The effectiveness of interventions to prevent intraventricular haemorrhage in premature infants: A systematic review and network meta-analysis

Abstract: BACKGROUND: Intraventricular haemorrhage (IVH) is a common problem in preterm infants, being a major cause of morbidity and mortality. Despite many randomised controlled trials comparing interventions to prevent IVH, the best prevention remains unclear. This study aims to review all the interventions which intended to reduce the incidence of IVH and compare them in a network meta-analysis. METHODS: A search on MEDLINE, EMBASE, Emcare, and CENTRAL was performed. Randomised controlled trials which evaluated neonatal interventions with a primary aim to reduce incidence of IVH in preterm infants were eligible. A surface under a cumulative ranking curve (SUCRA) was produced to indicate the intervention’s likelihood of being the most effective for preventing IVH. RESULTS: 40 studies were eligible, enrolling over 6760 infants. Twelve intervention groups were found, including delayed cord clamping, erythropoietin, ethamsylate, fresh frozen plasma, heparin, ibuprofen, indomethacin, magnesium, nursing interventions, sedation, tranexamic acid, and vitamin E. Vitamin E and indomethacin had the highest probability of being the best interventions to prevent IVH in premature infants, but interpretation of these results is difficult due to study limitations. CONCLUSION: Despite the impact of IVH, we were unable to identify a clearly beneficial treatment to reduce its incidence. Interpretation of the network meta-analysis was limited due to differences within studied populations, wide range of therapies trialled, and underlying advances in neonatal care between units, and over time. Although vitamin E and indomethacin appear to be promising candidates, contemporaneous trials of these, or novel agents, enrolling the most at-risk infants is needed urgently.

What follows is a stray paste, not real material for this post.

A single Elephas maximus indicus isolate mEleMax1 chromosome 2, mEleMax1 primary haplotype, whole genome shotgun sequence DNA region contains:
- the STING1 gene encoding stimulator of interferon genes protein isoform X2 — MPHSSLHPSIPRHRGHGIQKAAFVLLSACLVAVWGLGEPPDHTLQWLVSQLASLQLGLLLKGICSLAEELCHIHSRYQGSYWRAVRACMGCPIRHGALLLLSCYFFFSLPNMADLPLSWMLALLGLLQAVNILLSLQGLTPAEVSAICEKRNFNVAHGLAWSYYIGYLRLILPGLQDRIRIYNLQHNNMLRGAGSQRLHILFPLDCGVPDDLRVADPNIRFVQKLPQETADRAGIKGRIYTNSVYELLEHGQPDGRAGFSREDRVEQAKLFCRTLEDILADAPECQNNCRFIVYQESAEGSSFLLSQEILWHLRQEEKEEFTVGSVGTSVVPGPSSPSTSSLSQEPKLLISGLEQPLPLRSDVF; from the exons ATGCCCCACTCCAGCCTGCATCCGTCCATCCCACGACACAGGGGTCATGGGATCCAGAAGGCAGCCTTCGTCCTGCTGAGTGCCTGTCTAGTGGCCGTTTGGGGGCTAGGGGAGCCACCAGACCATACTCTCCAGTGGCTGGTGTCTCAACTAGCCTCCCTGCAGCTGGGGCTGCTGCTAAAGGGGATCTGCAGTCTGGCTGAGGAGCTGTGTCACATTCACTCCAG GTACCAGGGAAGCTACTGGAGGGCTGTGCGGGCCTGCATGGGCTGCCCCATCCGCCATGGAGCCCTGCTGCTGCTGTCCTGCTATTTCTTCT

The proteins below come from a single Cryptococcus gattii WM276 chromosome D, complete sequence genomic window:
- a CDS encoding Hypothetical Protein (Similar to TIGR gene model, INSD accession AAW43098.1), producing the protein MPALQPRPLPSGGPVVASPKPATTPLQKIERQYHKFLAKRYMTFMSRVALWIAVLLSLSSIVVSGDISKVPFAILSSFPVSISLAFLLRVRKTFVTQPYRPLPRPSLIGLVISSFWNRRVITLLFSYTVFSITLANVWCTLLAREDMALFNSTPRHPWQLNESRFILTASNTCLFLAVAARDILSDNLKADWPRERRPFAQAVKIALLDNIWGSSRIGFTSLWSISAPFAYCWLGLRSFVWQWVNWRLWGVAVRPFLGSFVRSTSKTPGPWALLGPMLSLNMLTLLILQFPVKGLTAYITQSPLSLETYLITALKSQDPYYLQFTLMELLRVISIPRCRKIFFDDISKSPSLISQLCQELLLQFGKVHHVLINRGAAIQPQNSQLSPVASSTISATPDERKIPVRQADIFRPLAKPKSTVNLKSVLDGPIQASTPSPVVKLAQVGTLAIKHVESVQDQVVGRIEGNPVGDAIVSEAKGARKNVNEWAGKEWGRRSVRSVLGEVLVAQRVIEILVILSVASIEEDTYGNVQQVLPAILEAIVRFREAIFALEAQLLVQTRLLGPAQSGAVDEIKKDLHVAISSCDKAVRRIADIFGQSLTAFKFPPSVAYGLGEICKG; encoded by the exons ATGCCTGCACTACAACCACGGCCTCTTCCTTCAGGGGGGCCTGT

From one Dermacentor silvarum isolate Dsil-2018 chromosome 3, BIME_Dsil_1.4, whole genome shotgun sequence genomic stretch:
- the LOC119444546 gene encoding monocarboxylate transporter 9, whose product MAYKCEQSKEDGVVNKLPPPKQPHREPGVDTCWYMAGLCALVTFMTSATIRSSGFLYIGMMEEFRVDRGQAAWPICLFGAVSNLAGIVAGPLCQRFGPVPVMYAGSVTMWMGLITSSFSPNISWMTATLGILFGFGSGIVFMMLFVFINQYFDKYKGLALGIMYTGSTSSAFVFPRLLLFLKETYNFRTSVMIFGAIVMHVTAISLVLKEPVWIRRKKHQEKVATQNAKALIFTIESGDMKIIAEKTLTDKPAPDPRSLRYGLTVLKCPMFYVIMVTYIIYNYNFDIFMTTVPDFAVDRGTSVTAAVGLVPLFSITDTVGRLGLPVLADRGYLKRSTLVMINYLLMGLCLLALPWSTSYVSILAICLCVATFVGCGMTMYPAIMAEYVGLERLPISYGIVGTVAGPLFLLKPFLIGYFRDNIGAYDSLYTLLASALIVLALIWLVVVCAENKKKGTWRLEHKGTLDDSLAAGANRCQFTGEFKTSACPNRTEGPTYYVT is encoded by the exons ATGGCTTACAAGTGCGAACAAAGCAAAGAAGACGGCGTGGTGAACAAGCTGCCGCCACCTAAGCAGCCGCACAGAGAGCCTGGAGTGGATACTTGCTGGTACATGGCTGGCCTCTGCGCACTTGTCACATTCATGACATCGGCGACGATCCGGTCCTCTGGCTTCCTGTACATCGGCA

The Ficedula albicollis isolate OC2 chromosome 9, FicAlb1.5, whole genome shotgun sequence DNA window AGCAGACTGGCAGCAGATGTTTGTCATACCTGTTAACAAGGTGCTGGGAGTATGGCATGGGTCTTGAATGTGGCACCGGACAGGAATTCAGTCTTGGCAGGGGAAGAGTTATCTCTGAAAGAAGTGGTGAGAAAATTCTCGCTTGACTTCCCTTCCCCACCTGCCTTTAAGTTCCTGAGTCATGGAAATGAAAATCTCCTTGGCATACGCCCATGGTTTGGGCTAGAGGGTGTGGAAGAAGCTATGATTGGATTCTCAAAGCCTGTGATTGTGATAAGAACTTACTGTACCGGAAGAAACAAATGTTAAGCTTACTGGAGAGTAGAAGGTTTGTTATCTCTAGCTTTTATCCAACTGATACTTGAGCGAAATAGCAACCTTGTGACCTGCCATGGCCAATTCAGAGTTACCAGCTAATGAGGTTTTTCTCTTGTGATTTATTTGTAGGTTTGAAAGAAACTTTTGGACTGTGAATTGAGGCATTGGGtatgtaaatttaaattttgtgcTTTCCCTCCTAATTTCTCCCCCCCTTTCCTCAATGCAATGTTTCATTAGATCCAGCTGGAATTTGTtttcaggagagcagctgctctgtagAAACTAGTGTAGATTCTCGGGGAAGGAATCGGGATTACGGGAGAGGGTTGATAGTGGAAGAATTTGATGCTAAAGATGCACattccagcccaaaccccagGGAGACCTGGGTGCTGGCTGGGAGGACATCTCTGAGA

*Corresponding Author: 

David Odd, Neuadd Meirionnydd, University Hospital of Wales, Heath Park, Cardiff, CF14 4YS, UK. Tel.: +44 0 29 2087 4000; E-mail: